35th Inception Day Of NCRB
Recently, on the occasion of 35th Inception Day of National Crime Records Bureau (NCRB) Crime Multi Agency Centre and National Cybercrime Training Centre has been launched.
Crime Multi-Agency Centre (Cri-MAC) has been launched for sharing the information on heinous crime and other issues related to inter-state coordination.
National Cybercrime Training Centre (NCTC) has been launched for professional quality eLearning services on cyber crime investigation on large scale to police officers, judges, prosecutors and other stakeholders.
Few important initiatives/roles of NCRB:
Coordination and networking among the police stations and police offices across India.
National Fingerprint Identification System (NAFIS) provides a huge database of fingerprints helping in solving crimes faster. It is a network based pan India system for recording and sharing of fingerprints of criminals in various crimes
Important publications including ‘Crime in India’, ‘Accidental Deaths & Suicides in India’, ‘Prison Statistics India’ and ‘FingerPrint in India’ is released by NCRB.
It organised CCTNS Hackathon & Cyber Challenge 2020 which helped in gathering innovative ideas for improving CCTNS.
Bear and Bull Markets
Recently, the many Indian indices including NSE Nifty index have entered into ‘bear market’ territory in the backdrop of the declaration of the coronavirus outbreak a pandemic by the World Health Organisation (WHO).
A bear market refers to the market where share prices are continuously declining.
Its downward trend makes investors believe that the trend will continue, which, in turn, perpetuates the downward spiral.
It is considered riskier to invest in a bear market, as many equities lose value. Thus, most investors withdraw their money from the markets.
During a bear market, the economy slows down and unemployment rises as companies begin laying off workers.
A bull market refers to a market that experiences a sustained increase in market share prices.
It ensures investors that the uptrend will continue over the long term.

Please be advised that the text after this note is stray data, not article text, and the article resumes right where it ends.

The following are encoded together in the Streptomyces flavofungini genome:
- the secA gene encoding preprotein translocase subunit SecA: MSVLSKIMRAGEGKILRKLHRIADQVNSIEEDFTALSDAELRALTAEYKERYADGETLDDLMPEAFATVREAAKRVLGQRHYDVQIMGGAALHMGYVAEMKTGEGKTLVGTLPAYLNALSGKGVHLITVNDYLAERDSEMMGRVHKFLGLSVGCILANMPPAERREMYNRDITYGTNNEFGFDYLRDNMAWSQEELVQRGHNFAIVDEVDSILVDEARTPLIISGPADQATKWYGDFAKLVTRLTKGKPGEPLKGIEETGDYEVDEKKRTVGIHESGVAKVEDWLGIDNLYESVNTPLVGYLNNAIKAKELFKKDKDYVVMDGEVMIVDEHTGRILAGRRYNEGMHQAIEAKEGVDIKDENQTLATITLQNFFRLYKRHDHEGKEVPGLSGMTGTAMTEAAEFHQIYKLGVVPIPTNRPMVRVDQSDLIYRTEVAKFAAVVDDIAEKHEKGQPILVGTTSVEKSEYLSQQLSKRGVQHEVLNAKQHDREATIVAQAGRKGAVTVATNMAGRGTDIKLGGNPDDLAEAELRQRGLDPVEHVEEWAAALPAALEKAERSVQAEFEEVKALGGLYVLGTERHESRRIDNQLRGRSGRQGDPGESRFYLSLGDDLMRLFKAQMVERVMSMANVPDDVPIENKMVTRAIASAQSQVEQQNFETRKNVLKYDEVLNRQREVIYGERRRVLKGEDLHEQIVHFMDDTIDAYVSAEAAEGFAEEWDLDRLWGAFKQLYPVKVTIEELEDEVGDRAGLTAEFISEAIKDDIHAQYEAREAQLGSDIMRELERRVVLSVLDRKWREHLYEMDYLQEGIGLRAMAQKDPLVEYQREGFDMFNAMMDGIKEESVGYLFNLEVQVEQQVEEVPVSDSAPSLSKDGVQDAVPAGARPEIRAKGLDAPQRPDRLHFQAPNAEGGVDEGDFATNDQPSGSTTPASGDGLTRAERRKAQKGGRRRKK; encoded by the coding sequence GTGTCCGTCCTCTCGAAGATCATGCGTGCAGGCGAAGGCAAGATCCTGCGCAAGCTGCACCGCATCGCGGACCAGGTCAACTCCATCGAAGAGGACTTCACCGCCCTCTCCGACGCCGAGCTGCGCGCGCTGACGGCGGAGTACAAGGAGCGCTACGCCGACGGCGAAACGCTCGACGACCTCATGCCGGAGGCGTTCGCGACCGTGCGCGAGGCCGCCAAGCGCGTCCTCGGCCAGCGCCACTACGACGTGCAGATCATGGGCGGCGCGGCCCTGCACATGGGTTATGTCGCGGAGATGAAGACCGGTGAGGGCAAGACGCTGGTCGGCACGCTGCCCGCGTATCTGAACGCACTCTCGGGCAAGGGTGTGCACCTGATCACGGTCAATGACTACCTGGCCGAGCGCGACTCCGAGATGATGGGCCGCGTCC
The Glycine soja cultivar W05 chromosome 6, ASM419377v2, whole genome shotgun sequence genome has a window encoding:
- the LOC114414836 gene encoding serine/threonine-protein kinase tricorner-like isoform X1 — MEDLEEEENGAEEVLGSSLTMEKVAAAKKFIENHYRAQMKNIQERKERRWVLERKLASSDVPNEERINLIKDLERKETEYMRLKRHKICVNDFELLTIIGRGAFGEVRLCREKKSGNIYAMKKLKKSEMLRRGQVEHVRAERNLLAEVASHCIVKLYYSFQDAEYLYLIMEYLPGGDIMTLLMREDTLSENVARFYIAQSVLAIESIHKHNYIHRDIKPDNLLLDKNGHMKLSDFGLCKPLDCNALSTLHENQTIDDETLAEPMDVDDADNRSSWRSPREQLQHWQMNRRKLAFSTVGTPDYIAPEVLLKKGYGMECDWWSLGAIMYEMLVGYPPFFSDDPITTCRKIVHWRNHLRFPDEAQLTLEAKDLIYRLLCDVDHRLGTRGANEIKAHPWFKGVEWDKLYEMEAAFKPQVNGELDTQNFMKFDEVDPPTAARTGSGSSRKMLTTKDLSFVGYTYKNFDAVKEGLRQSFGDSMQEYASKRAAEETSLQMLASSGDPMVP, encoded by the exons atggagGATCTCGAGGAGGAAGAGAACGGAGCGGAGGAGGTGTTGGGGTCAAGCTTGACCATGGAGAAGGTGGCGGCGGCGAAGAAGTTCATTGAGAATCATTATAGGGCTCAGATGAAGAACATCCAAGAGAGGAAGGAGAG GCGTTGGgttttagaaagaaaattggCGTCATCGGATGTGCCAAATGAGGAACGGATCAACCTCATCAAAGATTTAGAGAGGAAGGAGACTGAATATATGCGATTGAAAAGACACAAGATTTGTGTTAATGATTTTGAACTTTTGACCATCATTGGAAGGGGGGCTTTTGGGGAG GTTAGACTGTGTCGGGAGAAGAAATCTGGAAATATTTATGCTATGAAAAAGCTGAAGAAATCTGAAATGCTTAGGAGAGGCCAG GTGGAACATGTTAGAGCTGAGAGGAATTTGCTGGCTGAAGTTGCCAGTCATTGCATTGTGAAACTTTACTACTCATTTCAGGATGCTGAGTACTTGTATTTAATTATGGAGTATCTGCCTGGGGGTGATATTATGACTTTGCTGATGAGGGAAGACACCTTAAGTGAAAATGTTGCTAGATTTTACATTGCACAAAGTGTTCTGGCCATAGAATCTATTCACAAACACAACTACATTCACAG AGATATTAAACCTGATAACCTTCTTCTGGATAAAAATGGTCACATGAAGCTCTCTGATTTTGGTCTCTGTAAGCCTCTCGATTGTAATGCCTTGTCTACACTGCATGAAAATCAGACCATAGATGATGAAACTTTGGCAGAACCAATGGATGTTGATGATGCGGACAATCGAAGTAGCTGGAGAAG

It signifies that the country’s economy is strong and employment levels are high.
Sericulture in India
Cocoon production in Karnataka has picked up to meet the growing demand for indigenous silk.
Silk imports from China have been badly hit on account of Coronavirus.
It is an agro-based industry.
It involves rearing of silkworms for the production of raw silk, which is the yarn obtained out of cocoons spun by certain species of insects.
The major activities of sericulture comprise of food-plant cultivation to feed the silkworms which spin silk cocoons and reeling the cocoons for unwinding the silk filament for value-added benefits such as processing and weaving.
Domesticated silkworm (Bombyx mori) are raised for the purpose of sericulture.
The Government of India has allocated ₹2161.68 crores for three years i.e. 2017-2020 to its Central Sector Scheme ‘Silk Samagra’ for the development of sericulture in the country.
Silk Production in India:
There are five major types of silk of commercial importance, obtained from different species of silkworms. These are Mulberry, Oak Tasar & Tropical Tasar, Muga and Eri.
Except for mulberry, other non-mulberry varieties of silks are wild silks, known as vanya silks.
India has the unique distinction of producing all these commercial varieties of silk.
South India is the leading silk producing area of the country and is also known for its famous silk weaving enclaves like Kancheepuram, Dharmavaram, Arni, etc.
Mineral Laws (Amendment) Bill, 2020